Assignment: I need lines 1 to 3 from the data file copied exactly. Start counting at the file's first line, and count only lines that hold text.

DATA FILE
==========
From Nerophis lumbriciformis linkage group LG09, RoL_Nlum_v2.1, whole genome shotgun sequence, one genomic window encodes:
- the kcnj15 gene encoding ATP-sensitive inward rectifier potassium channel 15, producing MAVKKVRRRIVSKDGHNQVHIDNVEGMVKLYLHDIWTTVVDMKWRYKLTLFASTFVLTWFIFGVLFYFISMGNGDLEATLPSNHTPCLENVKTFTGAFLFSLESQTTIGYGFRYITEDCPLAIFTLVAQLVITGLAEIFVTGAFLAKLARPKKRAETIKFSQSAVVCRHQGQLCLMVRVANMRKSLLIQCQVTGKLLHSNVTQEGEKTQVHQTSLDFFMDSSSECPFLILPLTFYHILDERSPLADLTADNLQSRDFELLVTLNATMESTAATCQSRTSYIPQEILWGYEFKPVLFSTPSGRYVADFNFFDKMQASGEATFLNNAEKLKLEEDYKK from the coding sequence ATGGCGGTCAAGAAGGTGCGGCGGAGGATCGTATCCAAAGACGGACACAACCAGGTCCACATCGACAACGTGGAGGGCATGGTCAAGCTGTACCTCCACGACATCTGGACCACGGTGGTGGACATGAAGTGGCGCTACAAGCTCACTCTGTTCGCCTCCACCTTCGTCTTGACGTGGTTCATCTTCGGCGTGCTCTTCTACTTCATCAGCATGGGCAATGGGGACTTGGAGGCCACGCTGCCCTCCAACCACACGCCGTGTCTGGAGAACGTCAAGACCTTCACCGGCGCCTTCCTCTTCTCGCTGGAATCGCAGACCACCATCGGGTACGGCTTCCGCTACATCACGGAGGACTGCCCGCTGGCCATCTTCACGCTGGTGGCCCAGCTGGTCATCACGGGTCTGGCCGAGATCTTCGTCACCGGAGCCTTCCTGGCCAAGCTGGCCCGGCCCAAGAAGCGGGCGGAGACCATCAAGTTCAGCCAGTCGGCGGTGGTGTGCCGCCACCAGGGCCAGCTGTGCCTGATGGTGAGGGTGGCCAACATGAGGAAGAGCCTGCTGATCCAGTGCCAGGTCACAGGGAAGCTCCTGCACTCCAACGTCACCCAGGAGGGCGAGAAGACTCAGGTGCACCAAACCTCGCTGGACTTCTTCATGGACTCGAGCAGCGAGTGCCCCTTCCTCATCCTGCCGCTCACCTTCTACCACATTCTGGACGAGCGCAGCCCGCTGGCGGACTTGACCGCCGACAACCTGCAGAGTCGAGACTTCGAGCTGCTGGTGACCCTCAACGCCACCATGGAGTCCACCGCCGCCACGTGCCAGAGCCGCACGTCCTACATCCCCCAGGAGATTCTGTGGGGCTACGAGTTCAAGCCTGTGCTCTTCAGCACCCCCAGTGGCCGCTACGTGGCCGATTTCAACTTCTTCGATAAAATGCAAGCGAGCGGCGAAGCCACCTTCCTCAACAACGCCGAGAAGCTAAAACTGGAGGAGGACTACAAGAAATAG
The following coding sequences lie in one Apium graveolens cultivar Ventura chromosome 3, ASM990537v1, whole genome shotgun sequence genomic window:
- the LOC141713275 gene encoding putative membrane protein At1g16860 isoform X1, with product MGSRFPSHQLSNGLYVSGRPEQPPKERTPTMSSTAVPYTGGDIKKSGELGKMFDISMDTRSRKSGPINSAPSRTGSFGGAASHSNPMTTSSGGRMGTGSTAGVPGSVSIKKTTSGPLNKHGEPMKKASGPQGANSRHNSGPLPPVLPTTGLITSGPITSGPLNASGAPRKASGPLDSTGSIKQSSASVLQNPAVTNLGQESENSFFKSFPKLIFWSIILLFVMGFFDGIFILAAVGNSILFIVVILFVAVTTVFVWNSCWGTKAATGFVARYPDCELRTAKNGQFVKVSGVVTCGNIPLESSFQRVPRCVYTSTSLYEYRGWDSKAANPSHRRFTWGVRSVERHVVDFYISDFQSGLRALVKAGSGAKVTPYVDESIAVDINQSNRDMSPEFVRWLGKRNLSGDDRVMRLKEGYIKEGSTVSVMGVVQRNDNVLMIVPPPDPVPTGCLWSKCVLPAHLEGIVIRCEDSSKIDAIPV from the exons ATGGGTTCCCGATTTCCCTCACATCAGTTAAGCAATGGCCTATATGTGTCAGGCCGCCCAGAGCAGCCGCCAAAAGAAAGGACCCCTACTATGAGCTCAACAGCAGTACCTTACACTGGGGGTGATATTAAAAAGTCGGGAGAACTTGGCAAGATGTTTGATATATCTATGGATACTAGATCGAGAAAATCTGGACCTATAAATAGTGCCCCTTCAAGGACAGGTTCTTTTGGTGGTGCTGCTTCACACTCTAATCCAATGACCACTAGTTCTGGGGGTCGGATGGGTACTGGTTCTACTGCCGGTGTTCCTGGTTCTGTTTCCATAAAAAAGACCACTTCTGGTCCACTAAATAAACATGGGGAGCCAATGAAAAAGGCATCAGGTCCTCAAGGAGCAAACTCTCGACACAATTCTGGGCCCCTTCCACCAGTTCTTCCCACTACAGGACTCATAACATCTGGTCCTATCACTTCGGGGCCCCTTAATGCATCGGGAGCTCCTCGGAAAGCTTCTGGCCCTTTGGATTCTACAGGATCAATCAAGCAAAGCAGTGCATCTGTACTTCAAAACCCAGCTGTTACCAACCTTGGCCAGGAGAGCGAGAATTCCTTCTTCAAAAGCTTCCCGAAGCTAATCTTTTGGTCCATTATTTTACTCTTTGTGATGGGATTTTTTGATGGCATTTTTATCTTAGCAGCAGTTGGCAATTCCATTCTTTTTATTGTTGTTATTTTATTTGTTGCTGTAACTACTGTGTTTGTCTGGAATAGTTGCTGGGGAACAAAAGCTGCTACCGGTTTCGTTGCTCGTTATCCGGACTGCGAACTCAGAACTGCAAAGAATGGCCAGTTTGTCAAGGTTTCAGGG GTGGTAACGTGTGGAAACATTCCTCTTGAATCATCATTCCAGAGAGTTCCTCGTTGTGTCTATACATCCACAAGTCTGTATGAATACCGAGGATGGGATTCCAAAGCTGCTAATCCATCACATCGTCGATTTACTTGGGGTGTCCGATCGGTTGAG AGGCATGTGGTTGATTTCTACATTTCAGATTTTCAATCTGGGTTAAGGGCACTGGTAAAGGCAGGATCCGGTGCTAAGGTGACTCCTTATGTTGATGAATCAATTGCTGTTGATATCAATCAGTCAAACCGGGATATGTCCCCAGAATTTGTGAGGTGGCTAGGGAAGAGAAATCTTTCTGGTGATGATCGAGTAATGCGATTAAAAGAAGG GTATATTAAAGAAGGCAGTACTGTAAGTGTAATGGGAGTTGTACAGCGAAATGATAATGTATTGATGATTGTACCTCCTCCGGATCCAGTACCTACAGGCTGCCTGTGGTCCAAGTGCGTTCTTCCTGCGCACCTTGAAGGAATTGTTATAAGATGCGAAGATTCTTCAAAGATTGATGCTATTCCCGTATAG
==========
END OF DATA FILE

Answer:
From Nerophis lumbriciformis linkage group LG09, RoL_Nlum_v2.1, whole genome shotgun sequence, one genomic window encodes:
- the kcnj15 gene encoding ATP-sensitive inward rectifier potassium channel 15, producing MAVKKVRRRIVSKDGHNQVHIDNVEGMVKLYLHDIWTTVVDMKWRYKLTLFASTFVLTWFIFGVLFYFISMGNGDLEATLPSNHTPCLENVKTFTGAFLFSLESQTTIGYGFRYITEDCPLAIFTLVAQLVITGLAEIFVTGAFLAKLARPKKRAETIKFSQSAVVCRHQGQLCLMVRVANMRKSLLIQCQVTGKLLHSNVTQEGEKTQVHQTSLDFFMDSSSECPFLILPLTFYHILDERSPLADLTADNLQSRDFELLVTLNATMESTAATCQSRTSYIPQEILWGYEFKPVLFSTPSGRYVADFNFFDKMQASGEATFLNNAEKLKLEEDYKK from the coding sequence ATGGCGGTCAAGAAGGTGCGGCGGAGGATCGTATCCAAAGACGGACACAACCAGGTCCACATCGACAACGTGGAGGGCATGGTCAAGCTGTACCTCCACGACATCTGGACCACGGTGGTGGACATGAAGTGGCGCTACAAGCTCACTCTGTTCGCCTCCACCTTCGTCTTGACGTGGTTCATCTTCGGCGTGCTCTTCTACTTCATCAGCATGGGCAATGGGGACTTGGAGGCCACGCTGCCCTCCAACCACACGCCGTGTCTGGAGAACGTCAAGACCTTCACCGGCGCCTTCCTCTTCTCGCTGGAATCGCAGACCACCATCGGGTACGGCTTCCGCTACATCACGGAGGACTGCCCGCTGGCCATCTTCACGCTGGTGGCCCAGCTGGTCATCACGGGTCTGGCCGAGATCTTCGTCACCGGAGCCTTCCTGGCCAAGCTGGCCCGGCCCAAGAAGCGGGCGGAGACCATCAAGTTCAGCCAGTCGGCGGTGGTGTGCCGCCACCAGGGCCAGCTGTGCCTGATGGTGAGGGTGGCCAACATGAGGAAGAGCCTGCTGATCCAGTGCCAGGTCACAGGGAAGCTCCTGCACTCCAACGTCACCCAGGAGGGCGAGAAGACTCAGGTGCACCAAACCTCGCTGGACTTCTTCATGGACTCGAGCAGCGAGTGCCCCTTCCTCATCCTGCCGCTCACCTTCTACCACATTCTGGACGAGCGCAGCCCGCTGGCGGACTTGACCGCCGACAACCTGCAGAGTCGAGACTTCGAGCTGCTGGTGACCCTCAACGCCACCATGGAGTCCACCGCCGCCACGTGCCAGAGCCGCACGTCCTACATCCCCCAGGAGATTCTGTGGGGCTACGAGTTCAAGCCTGTGCTCTTCAGCACCCCCAGTGGCCGCTACGTGGCCGATTTCAACTTCTTCGATAAAATGCAAGCGAGCGGCGAAGCCACCTTCCTCAACAACGCCGAGAAGCTAAAACTGGAGGAGGACTACAAGAAATAG
The following coding sequences lie in one Apium graveolens cultivar Ventura chromosome 3, ASM990537v1, whole genome shotgun sequence genomic window: